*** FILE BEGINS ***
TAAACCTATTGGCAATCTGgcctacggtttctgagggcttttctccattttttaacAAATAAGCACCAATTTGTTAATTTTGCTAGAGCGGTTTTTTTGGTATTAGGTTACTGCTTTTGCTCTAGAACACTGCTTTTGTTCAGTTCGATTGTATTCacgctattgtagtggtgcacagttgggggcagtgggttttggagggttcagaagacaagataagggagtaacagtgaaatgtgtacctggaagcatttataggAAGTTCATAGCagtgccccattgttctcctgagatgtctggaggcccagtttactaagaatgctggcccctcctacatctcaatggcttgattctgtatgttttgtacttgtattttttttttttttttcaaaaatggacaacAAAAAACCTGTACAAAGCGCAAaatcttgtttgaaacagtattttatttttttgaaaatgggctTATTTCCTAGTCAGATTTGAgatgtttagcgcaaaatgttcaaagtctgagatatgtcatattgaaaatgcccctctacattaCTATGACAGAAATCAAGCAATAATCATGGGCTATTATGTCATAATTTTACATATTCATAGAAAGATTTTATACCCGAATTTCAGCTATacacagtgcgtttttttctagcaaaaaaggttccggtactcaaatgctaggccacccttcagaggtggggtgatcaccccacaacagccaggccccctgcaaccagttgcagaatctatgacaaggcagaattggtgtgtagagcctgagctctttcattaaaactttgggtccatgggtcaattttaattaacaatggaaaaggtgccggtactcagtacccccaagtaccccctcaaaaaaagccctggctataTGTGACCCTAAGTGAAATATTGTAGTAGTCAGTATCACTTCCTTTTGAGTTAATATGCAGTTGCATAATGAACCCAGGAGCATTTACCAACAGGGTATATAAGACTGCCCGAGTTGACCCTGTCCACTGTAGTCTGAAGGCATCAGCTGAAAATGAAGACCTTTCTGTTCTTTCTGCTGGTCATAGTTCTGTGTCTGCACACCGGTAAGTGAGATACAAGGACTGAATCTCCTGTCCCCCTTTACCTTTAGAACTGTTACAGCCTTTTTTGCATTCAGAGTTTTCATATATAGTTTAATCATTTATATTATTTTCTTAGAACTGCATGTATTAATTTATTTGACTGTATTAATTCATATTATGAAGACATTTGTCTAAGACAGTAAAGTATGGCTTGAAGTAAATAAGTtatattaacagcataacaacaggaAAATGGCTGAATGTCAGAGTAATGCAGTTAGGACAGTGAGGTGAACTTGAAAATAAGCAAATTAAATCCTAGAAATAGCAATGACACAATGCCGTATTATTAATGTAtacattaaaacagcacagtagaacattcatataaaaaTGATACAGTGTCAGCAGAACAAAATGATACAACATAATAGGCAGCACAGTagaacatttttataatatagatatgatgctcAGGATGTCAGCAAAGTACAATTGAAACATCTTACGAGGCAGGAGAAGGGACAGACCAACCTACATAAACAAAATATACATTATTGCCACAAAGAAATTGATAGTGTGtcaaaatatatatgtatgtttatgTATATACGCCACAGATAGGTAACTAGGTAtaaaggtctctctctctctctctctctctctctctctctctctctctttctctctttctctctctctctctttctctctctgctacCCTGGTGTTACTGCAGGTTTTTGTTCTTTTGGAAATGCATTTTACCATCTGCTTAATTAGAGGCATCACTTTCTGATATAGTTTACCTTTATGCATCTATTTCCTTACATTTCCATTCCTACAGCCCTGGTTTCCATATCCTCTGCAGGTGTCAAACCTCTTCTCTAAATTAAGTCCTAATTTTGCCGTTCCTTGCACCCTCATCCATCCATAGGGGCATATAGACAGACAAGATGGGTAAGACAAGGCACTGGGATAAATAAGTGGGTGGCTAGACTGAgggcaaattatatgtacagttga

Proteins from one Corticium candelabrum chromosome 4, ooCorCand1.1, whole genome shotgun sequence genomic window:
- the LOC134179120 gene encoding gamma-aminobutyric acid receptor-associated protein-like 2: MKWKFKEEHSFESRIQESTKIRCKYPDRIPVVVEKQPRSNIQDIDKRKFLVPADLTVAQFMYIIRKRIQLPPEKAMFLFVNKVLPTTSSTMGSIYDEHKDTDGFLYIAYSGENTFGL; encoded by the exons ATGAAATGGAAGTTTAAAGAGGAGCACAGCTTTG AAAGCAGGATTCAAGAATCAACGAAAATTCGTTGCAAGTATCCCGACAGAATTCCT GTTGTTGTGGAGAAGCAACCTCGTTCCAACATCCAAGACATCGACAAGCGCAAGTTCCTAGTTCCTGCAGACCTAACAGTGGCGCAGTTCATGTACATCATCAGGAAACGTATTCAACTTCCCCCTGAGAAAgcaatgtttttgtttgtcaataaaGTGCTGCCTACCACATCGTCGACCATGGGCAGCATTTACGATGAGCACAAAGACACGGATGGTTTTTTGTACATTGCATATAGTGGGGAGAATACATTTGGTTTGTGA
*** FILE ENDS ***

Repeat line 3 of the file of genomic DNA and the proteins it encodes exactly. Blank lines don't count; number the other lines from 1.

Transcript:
- the LOC134179120 gene encoding gamma-aminobutyric acid receptor-associated protein-like 2: MKWKFKEEHSFESRIQESTKIRCKYPDRIPVVVEKQPRSNIQDIDKRKFLVPADLTVAQFMYIIRKRIQLPPEKAMFLFVNKVLPTTSSTMGSIYDEHKDTDGFLYIAYSGENTFGL; encoded by the exons ATGAAATGGAAGTTTAAAGAGGAGCACAGCTTTG AAAGCAGGATTCAAGAATCAACGAAAATTCGTTGCAAGTATCCCGACAGAATTCCT GTTGTTGTGGAGAAGCAACCTCGTTCCAACATCCAAGACATCGACAAGCGCAAGTTCCTAGTTCCTGCAGACCTAACAGTGGCGCAGTTCATGTACATCATCAGGAAACGTATTCAACTTCCCCCTGAGAAAgcaatgtttttgtttgtcaataaaGTGCTGCCTACCACATCGTCGACCATGGGCAGCATTTACGATGAGCACAAAGACACGGATGGTTTTTTGTACATTGCATATAGTGGGGAGAATACATTTGGTTTGTGA